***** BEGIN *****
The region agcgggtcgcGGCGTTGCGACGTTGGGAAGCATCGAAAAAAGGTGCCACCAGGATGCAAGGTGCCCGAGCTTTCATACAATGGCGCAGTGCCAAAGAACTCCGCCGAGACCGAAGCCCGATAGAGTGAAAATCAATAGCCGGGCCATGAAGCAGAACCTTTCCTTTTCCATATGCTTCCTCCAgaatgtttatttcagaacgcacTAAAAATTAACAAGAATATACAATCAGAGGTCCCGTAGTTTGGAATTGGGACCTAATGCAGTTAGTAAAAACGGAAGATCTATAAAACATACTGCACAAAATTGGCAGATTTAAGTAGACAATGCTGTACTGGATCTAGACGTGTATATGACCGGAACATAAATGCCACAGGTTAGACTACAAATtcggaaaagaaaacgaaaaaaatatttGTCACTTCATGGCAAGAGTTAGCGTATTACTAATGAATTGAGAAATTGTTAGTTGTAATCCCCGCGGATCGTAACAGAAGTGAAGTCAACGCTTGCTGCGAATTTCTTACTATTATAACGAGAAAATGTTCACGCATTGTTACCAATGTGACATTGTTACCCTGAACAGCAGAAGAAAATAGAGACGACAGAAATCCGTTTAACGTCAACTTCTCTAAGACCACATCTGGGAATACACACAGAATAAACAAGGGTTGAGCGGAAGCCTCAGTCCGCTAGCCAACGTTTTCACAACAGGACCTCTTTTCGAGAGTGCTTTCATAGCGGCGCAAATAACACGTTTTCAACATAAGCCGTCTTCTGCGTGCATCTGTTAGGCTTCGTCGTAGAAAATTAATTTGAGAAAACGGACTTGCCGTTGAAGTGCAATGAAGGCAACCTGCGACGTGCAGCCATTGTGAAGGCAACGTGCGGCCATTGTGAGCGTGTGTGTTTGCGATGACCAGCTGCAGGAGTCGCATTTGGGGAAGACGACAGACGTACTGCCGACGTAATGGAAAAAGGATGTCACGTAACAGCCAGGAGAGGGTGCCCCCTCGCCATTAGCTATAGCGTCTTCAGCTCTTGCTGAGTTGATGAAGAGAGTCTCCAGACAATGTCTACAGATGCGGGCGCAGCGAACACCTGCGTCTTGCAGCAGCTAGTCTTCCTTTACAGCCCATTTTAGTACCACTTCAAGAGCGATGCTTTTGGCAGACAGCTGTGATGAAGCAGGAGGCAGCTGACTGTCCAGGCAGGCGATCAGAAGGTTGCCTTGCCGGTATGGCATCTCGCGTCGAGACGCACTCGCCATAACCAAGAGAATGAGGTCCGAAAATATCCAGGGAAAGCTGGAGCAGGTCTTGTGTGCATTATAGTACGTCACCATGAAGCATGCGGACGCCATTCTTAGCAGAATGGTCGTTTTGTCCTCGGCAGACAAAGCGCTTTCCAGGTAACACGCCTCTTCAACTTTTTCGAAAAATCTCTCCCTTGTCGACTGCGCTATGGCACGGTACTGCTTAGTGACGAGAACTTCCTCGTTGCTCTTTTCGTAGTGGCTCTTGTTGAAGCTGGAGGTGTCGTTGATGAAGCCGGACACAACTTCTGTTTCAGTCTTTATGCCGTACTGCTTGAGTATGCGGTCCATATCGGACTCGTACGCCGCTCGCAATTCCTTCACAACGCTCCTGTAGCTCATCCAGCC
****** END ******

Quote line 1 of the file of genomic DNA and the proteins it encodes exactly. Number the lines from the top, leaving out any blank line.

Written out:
The region agcgggtcgcGGCGTTGCGACGTTGGGAAGCATCGAAAAAAGGTGCCACCAGGATGCAAGGTGCCCGAGCTTTCATACAATGGCGCAGTGCCAAAGAACTCCGCCGAGACCGAAGCCCGATAGAGTGAAAATCAATAGCCGGGCCATGAAGCAGAACCTTTCCTTTTCCATATGCTTCCTCCAgaatgtttatttcagaacgcacTAAAAATTAACAAGAATATACAATCAGAGGTCCCGTAGTTTGGAATTGGGACCTAATGCAGTTAGTAAAAACGGAAGATCTATAAAACATACTGCACAAAATTGGCAGATTTAAGTAGACAATGCTGTACTGGATCTAGACGTGTATATGACCGGAACATAAATGCCACAGGTTAGACTACAAATtcggaaaagaaaacgaaaaaaatatttGTCACTTCATGGCAAGAGTTAGCGTATTACTAATGAATTGAGAAATTGTTAGTTGTAATCCCCGCGGATCGTAACAGAAGTGAAGTCAACGCTTGCTGCGAATTTCTTACTATTATAACGAGAAAATGTTCACGCATTGTTACCAATGTGACATTGTTACCCTGAACAGCAGAAGAAAATAGAGACGACAGAAATCCGTTTAACGTCAACTTCTCTAAGACCACATCTGGGAATACACACAGAATAAACAAGGGTTGAGCGGAAGCCTCAGTCCGCTAGCCAACGTTTTCACAACAGGACCTCTTTTCGAGAGTGCTTTCATAGCGGCGCAAATAACACGTTTTCAACATAAGCCGTCTTCTGCGTGCATCTGTTAGGCTTCGTCGTAGAAAATTAATTTGAGAAAACGGACTTGCCGTTGAAGTGCAATGAAGGCAACCTGCGACGTGCAGCCATTGTGAAGGCAACGTGCGGCCATTGTGAGCGTGTGTGTTTGCGATGACCAGCTGCAGGAGTCGCATTTGGGGAAGACGACAGACGTACTGCCGACGTAATGGAAAAAGGATGTCACGTAACAGCCAGGAGAGGGTGCCCCCTCGCCATTAGCTATAGCGTCTTCAGCTCTTGCTGAGTTGATGAAGAGAGTCTCCAGACAATGTCTACAGATGCGGGCGCAGCGAACACCTGCGTCTTGCAGCAGCTAGTCTTCCTTTACAGCCCATTTTAGTACCACTTCAAGAGCGATGCTTTTGGCAGACAGCTGTGATGAAGCAGGAGGCAGCTGACTGTCCAGGCAGGCGATCAGAAGGTTGCCTTGCCGGTATGGCATCTCGCGTCGAGACGCACTCGCCATAACCAAGAGAATGAGGTCCGAAAATATCCAGGGAAAGCTGGAGCAGGTCTTGTGTGCATTATAGTACGTCACCATGAAGCATGCGGACGCCATTCTTAGCAGAATGGTCGTTTTGTCCTCGGCAGACAAAGCGCTTTCCAGGTAACACGCCTCTTCAACTTTTTCGAAAAATCTCTCCCTTGTCGACTGCGCTATGGCACGGTACTGCTTAGTGACGAGAACTTCCTCGTTGCTCTTTTCGTAGTGGCTCTTGTTGAAGCTGGAGGTGTCGTTGATGAAGCCGGACACAACTTCTGTTTCAGTCTTTATGCCGTACTGCTTGAGTATGCGGTCCATATCGGACTCGTACGCCGCTCGCAATTCCTTCACAACGCTCCTGTAGCTCATCCAGCC